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  • Despite losing by close to 2 000 votes 12 years ago, Colin Spencer says he has officially thrown his hat in the ring to be the Democratic Labour Party (DLP) candidate in the by-election in the St George North constituency due later this year.

    In an interview with the Sunday Sun yesterday, Spencer said that he had already written to the DLP executive seeking the nomination to take on Barbados Labour Party (BLP) candidate Senator Toni Moore, who was named last week after Gline Clarke stepped down as the Parliamentary representative.

    “I have submitted a letter indicating my interest in the candidacy and I am confident that if I am chosen, I will be a big horse in this by-election. I have never left St George North even though I live in Jackson, I will always be a St George North person. I am the vice-president of the Sheffield cricket club at Lower Estate and I was a member of that club since I was 16 years old. So, I have a kinship with the people of St George North,” said Spencer.

    Best chance

    Spencer, a fixture in the local calypso arena, contended that with Clarke out of the picture, the DLP now had its best chance of capturing the seat in 26 years.

    He believes that out of the names he had heard that have come forward, he stood the best chance to bring the seat home. He argued that St George North was not the type of constituency where one could inherit votes, but rather each person had to stand on their own merit.

    “The seat is now fair game. St George North is not like a St Thomas or a St Joseph, where persons can inherit votes. In St George North that does not happen. In addition, the Barbados Labour Party candidate is coming with some baggage, given her current commitment to the workers of this country to serve them as the leader of the Barbados Workers’ Union. So it is not going to be too difficult to attack her credibility; you cannot repackage damaged goods,” Spencer said.

    In 2008, Spencer mustered just over 30 per cent of the St George North votes. Following that defeat, he was absent from elective politics for more than a decade. When asked why he was coming back now, Spencer explained that at the time he did not have the financial backing that would have afforded him the type of campaign to win the election.

    “The financial backing simply was not there, so I opted out. I believe that I have a very good chance of getting the nod this time around. Of the people whom I have heard that have submitted letters seeking the nomination, based on my track record and my personality, I would be the best candidate without a shadow of a doubt,” he said.

    “I am a St George person and the name Spencer is part of St George’s history. I came through the church choir, in which six of my mother’s seven children sang. My name has been attached with many organisations within that constituency. I am always in St George since the Parish Independence Committee was formed.

    “A year does not pass by that they don’t ask

    me to do something for them. So I see myself as someone who has the love and respect of the people of St George North,” he added.

    The Sunday Sun has also been reliably informed that Kemar Stuart, who ran against Prime Minister Mia Amor Mottley in the 2018 elections on the Solutions Barbados ticket at the time, has also submitted his name to be the person to carry the DLP banner in St George North.

    Colin Spencer is throwing his hat in the ring to be a Democratic Labour Party candidate in the upcoming by-election in the St George North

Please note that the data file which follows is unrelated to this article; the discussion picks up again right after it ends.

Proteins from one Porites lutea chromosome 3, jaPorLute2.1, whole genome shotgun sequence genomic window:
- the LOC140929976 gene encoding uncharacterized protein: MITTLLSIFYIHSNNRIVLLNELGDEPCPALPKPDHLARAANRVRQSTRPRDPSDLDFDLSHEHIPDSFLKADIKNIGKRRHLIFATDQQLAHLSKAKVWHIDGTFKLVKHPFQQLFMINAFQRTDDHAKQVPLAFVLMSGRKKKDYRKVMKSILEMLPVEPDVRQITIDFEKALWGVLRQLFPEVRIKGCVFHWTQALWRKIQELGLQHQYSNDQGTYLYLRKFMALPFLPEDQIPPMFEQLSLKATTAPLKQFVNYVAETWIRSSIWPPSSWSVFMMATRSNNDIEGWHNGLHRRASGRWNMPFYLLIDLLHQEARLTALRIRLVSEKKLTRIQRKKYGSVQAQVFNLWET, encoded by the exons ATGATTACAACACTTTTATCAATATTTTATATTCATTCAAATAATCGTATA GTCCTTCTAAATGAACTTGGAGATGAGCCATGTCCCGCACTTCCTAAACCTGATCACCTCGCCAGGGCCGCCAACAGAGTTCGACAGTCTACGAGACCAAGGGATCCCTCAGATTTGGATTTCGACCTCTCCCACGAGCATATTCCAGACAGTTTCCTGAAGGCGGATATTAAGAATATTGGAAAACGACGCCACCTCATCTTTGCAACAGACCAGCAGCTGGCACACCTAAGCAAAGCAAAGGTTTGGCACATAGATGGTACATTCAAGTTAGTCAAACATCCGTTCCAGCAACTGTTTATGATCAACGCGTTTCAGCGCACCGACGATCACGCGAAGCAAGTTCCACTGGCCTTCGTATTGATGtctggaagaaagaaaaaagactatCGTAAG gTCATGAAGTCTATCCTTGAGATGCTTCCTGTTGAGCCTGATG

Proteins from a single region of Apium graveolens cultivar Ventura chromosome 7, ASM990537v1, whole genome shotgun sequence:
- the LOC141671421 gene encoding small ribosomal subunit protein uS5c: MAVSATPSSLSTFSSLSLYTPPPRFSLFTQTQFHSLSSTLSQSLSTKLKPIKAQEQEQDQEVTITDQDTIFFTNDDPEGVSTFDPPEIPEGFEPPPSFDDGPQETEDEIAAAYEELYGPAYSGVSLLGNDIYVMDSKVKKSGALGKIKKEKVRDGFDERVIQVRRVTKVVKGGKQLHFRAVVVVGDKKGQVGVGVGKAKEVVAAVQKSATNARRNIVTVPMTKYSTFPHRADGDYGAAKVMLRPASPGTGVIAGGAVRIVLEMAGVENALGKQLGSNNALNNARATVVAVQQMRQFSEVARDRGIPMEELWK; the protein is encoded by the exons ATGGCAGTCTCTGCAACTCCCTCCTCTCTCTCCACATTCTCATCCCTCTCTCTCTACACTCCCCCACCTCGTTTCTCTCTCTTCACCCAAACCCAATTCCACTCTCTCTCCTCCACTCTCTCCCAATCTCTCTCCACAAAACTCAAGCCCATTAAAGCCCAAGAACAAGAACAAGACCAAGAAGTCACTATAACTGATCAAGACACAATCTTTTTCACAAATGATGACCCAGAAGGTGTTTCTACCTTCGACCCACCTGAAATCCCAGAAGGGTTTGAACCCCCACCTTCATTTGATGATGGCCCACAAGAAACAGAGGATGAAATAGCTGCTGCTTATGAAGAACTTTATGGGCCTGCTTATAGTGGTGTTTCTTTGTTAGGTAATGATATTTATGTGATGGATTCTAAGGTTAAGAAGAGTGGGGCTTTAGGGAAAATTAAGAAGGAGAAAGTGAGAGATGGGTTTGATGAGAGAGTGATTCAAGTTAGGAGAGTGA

constituency. (Picture by Reco Moore.)

    Spencer throws hat in the ring 

    By Colville Mounsey

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  • Why is this by-election more necessary than a general election.

    As things are going, Mugabe only has to send Moore to the GG to be sworn in, take a fresh guard and forget the tedium. Or should we say pomp and pageantry.

    If a manifesto can be largely abandoned less than two years after an election and it is deemed needless to go back to the polls for 30 people sitting in Parliament based on a broken social contract, then why would this government need to bother itself with a by-election to have a Moore replace another.

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  • Official: Largest turnout in decades

    By Colville Mounsey

    Close to 1 000 votes were cast over the last two days as members of the Democratic Labour Party continued the second day of elections for the party’s leadership posts for the next year at its party headquarters at George Street, St Michael.
    According to returning officer Ricardo Harrison, the turnout was the largest he has seen in the three decades he has been involved in the party’s internal political processes.
    It was revealed that the voter turnout was so large that consideration was given to the idea of extending voting to today. Instead, the decision was taken to extend the 5 p.m. cut-off time to ensure that all members could exercise their right.
    Harrison said 347 votes were cast on Friday while, as of 4:30 p.m. yesterday, 537 votes were cast with people still in the lines waiting.
    He said that while the competition at the top of the ticket between incumbent president Verla De Peiza and former general secretary George Pilgrim was fierce, there was also a battle lower down the card. He argued that this was an indicator that the party was re-energised and ready to move forward.
    “I would say at this moment we are heading to recording over 1 000 votes and, in living memory, this is one of the best turnouts I have witnessed for a DLP election.
    Highly competitive
    “Last year paled in comparison to this year, when you look at the level of competition not only for the level of president, but all the positions have been highly competitive. What I like is the fact there are very young candidates in the exercise this year. ”